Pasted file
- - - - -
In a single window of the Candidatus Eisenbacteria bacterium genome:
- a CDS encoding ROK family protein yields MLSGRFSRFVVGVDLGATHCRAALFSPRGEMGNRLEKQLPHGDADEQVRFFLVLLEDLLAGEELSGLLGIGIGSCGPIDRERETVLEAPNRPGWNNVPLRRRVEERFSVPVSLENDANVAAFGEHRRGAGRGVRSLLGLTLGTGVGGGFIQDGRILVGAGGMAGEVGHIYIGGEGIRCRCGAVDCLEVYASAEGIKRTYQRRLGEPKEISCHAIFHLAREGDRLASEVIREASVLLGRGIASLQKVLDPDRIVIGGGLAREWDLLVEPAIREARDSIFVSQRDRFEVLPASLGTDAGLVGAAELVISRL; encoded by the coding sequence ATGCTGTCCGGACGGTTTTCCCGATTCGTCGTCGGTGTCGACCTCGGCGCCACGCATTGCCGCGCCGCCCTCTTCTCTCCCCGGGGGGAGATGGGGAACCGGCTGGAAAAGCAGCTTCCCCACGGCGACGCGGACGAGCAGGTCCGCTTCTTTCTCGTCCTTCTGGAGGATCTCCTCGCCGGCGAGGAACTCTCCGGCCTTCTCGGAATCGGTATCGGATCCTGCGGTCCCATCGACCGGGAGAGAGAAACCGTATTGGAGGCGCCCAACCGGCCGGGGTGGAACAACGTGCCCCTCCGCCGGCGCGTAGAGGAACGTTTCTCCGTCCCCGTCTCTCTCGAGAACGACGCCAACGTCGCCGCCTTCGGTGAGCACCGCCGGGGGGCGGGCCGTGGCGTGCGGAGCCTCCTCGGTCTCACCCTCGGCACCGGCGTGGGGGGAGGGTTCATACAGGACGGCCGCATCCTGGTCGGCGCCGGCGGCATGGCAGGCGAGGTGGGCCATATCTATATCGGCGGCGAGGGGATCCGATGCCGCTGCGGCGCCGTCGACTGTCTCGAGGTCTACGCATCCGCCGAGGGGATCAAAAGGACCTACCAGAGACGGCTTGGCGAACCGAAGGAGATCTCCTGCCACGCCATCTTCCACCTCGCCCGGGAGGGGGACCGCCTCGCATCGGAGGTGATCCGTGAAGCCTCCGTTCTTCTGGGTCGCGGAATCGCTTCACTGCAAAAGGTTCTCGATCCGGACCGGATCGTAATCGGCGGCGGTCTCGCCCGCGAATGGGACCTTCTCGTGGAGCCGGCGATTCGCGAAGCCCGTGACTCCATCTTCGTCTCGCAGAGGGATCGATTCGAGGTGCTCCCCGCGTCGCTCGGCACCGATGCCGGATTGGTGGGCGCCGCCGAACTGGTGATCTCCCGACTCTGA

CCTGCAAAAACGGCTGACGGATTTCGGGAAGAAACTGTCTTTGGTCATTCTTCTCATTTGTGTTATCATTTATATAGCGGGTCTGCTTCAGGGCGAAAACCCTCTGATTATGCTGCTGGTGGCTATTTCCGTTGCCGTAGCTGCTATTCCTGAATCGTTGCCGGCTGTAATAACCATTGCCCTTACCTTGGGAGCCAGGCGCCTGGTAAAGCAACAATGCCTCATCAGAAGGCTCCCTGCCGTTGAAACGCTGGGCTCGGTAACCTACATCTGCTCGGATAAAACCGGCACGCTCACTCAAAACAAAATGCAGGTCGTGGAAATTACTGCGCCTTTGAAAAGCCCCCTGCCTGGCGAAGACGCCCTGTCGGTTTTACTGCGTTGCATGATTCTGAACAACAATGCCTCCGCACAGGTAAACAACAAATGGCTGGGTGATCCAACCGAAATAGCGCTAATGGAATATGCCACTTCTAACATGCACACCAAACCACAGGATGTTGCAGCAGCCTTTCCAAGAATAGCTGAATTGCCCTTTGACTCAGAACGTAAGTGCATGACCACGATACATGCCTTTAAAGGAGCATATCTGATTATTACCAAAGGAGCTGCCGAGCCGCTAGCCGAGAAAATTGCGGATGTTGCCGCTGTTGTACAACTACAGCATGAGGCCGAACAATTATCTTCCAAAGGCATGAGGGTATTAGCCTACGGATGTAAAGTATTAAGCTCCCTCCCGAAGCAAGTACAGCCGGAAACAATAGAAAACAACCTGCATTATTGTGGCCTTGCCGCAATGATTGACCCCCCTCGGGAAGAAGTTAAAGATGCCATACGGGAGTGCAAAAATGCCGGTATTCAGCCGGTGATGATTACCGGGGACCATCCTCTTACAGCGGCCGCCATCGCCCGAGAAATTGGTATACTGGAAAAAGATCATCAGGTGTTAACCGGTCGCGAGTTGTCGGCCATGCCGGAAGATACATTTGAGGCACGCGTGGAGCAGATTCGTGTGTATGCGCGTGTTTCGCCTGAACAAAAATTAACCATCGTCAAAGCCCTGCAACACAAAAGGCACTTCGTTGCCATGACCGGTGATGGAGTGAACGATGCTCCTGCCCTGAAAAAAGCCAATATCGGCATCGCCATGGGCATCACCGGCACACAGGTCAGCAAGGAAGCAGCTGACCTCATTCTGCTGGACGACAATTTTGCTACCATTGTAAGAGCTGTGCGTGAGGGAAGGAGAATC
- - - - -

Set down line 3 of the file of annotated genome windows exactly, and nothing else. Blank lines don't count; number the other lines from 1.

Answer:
CCTGCAAAAACGGCTGACGGATTTCGGGAAGAAACTGTCTTTGGTCATTCTTCTCATTTGTGTTATCATTTATATAGCGGGTCTGCTTCAGGGCGAAAACCCTCTGATTATGCTGCTGGTGGCTATTTCCGTTGCCGTAGCTGCTATTCCTGAATCGTTGCCGGCTGTAATAACCATTGCCCTTACCTTGGGAGCCAGGCGCCTGGTAAAGCAACAATGCCTCATCAGAAGGCTCCCTGCCGTTGAAACGCTGGGCTCGGTAACCTACATCTGCTCGGATAAAACCGGCACGCTCACTCAAAACAAAATGCAGGTCGTGGAAATTACTGCGCCTTTGAAAAGCCCCCTGCCTGGCGAAGACGCCCTGTCGGTTTTACTGCGTTGCATGATTCTGAACAACAATGCCTCCGCACAGGTAAACAACAAATGGCTGGGTGATCCAACCGAAATAGCGCTAATGGAATATGCCACTTCTAACATGCACACCAAACCACAGGATGTTGCAGCAGCCTTTCCAAGAATAGCTGAATTGCCCTTTGACTCAGAACGTAAGTGCATGACCACGATACATGCCTTTAAAGGAGCATATCTGATTATTACCAAAGGAGCTGCCGAGCCGCTAGCCGAGAAAATTGCGGATGTTGCCGCTGTTGTACAACTACAGCATGAGGCCGAACAATTATCTTCCAAAGGCATGAGGGTATTAGCCTACGGATGTAAAGTATTAAGCTCCCTCCCGAAGCAAGTACAGCCGGAAACAATAGAAAACAACCTGCATTATTGTGGCCTTGCCGCAATGATTGACCCCCCTCGGGAAGAAGTTAAAGATGCCATACGGGAGTGCAAAAATGCCGGTATTCAGCCGGTGATGATTACCGGGGACCATCCTCTTACAGCGGCCGCCATCGCCCGAGAAATTGGTATACTGGAAAAAGATCATCAGGTGTTAACCGGTCGCGAGTTGTCGGCCATGCCGGAAGATACATTTGAGGCACGCGTGGAGCAGATTCGTGTGTATGCGCGTGTTTCGCCTGAACAAAAATTAACCATCGTCAAAGCCCTGCAACACAAAAGGCACTTCGTTGCCATGACCGGTGATGGAGTGAACGATGCTCCTGCCCTGAAAAAAGCCAATATCGGCATCGCCATGGGCATCACCGGCACACAGGTCAGCAAGGAAGCAGCTGACCTCATTCTGCTGGACGACAATTTTGCTACCATTGTAAGAGCTGTGCGTGAGGGAAGGAGAATC